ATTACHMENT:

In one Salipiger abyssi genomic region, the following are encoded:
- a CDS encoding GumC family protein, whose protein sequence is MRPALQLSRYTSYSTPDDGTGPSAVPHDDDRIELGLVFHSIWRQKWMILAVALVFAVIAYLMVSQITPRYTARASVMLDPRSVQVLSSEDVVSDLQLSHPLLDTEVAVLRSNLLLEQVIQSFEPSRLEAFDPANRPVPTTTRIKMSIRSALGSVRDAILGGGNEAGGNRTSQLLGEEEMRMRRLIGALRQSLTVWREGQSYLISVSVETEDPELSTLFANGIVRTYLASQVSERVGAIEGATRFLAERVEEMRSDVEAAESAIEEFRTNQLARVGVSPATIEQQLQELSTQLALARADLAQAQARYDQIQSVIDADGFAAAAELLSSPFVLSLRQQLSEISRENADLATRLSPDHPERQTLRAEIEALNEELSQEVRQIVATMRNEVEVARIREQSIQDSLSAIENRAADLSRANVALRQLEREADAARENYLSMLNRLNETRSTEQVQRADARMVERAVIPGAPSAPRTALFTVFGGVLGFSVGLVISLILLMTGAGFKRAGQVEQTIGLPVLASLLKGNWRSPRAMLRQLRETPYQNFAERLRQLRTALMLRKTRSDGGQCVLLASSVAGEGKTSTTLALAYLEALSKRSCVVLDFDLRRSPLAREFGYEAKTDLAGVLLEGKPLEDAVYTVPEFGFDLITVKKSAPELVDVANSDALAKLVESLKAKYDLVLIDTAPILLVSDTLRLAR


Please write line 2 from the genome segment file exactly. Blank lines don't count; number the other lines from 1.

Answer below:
- a CDS encoding GumC family protein, whose protein sequence is MRPALQLSRYTSYSTPDDGTGPSAVPHDDDRIELGLVFHSIWRQKWMILAVALVFAVIAYLMVSQITPRYTARASVMLDPRSVQVLSSEDVVSDLQLSHPLLDTEVAVLRSNLLLEQVIQSFEPSRLEAFDPANRPVPTTTRIKMSIRSALGSVRDAILGGGNEAGGNRTSQLLGEEEMRMRRLIGALRQSLTVWREGQSYLISVSVETEDPELSTLFANGIVRTYLASQVSERVGAIEGATRFLAERVEEMRSDVEAAESAIEEFRTNQLARVGVSPATIEQQLQELSTQLALARADLAQAQARYDQIQSVIDADGFAAAAELLSSPFVLSLRQQLSEISRENADLATRLSPDHPERQTLRAEIEALNEELSQEVRQIVATMRNEVEVARIREQSIQDSLSAIENRAADLSRANVALRQLEREADAARENYLSMLNRLNETRSTEQVQRADARMVERAVIPGAPSAPRTALFTVFGGVLGFSVGLVISLILLMTGAGFKRAGQVEQTIGLPVLASLLKGNWRSPRAMLRQLRETPYQNFAERLRQLRTALMLRKTRSDGGQCVLLASSVAGEGKTSTTLALAYLEALSKRSCVVLDFDLRRSPLAREFGYEAKTDLAGVLLEGKPLEDAVYTVPEFGFDLITVKKSAPELVDVANSDALAKLVESLKAKYDLVLIDTAPILLVSDTLRLAR